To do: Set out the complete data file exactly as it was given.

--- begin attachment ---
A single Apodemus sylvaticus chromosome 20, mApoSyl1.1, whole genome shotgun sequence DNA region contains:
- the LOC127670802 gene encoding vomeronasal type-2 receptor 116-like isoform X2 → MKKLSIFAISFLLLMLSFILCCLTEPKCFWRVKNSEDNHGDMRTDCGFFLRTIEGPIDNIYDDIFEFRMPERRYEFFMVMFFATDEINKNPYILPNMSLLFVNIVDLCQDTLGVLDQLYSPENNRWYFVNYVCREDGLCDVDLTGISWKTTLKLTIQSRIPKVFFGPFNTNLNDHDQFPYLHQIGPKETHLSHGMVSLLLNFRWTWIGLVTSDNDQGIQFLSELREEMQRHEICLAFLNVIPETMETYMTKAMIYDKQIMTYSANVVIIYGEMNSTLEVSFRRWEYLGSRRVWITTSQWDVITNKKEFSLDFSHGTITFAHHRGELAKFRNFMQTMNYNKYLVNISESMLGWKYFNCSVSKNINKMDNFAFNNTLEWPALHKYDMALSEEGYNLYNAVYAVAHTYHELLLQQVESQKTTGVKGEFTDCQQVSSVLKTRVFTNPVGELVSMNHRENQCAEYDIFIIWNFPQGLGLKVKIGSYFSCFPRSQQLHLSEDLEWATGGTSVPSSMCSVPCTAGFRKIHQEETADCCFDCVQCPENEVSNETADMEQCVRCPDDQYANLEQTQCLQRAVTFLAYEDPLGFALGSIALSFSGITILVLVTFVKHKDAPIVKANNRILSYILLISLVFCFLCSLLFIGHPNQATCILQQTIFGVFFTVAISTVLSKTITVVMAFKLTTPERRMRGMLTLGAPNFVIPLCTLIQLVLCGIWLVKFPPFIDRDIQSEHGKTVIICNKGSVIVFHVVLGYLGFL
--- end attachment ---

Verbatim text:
A single Apodemus sylvaticus chromosome 20, mApoSyl1.1, whole genome shotgun sequence DNA region contains:
- the LOC127670802 gene encoding vomeronasal type-2 receptor 116-like isoform X2 → MKKLSIFAISFLLLMLSFILCCLTEPKCFWRVKNSEDNHGDMRTDCGFFLRTIEGPIDNIYDDIFEFRMPERRYEFFMVMFFATDEINKNPYILPNMSLLFVNIVDLCQDTLGVLDQLYSPENNRWYFVNYVCREDGLCDVDLTGISWKTTLKLTIQSRIPKVFFGPFNTNLNDHDQFPYLHQIGPKETHLSHGMVSLLLNFRWTWIGLVTSDNDQGIQFLSELREEMQRHEICLAFLNVIPETMETYMTKAMIYDKQIMTYSANVVIIYGEMNSTLEVSFRRWEYLGSRRVWITTSQWDVITNKKEFSLDFSHGTITFAHHRGELAKFRNFMQTMNYNKYLVNISESMLGWKYFNCSVSKNINKMDNFAFNNTLEWPALHKYDMALSEEGYNLYNAVYAVAHTYHELLLQQVESQKTTGVKGEFTDCQQVSSVLKTRVFTNPVGELVSMNHRENQCAEYDIFIIWNFPQGLGLKVKIGSYFSCFPRSQQLHLSEDLEWATGGTSVPSSMCSVPCTAGFRKIHQEETADCCFDCVQCPENEVSNETADMEQCVRCPDDQYANLEQTQCLQRAVTFLAYEDPLGFALGSIALSFSGITILVLVTFVKHKDAPIVKANNRILSYILLISLVFCFLCSLLFIGHPNQATCILQQTIFGVFFTVAISTVLSKTITVVMAFKLTTPERRMRGMLTLGAPNFVIPLCTLIQLVLCGIWLVKFPPFIDRDIQSEHGKTVIICNKGSVIVFHVVLGYLGFL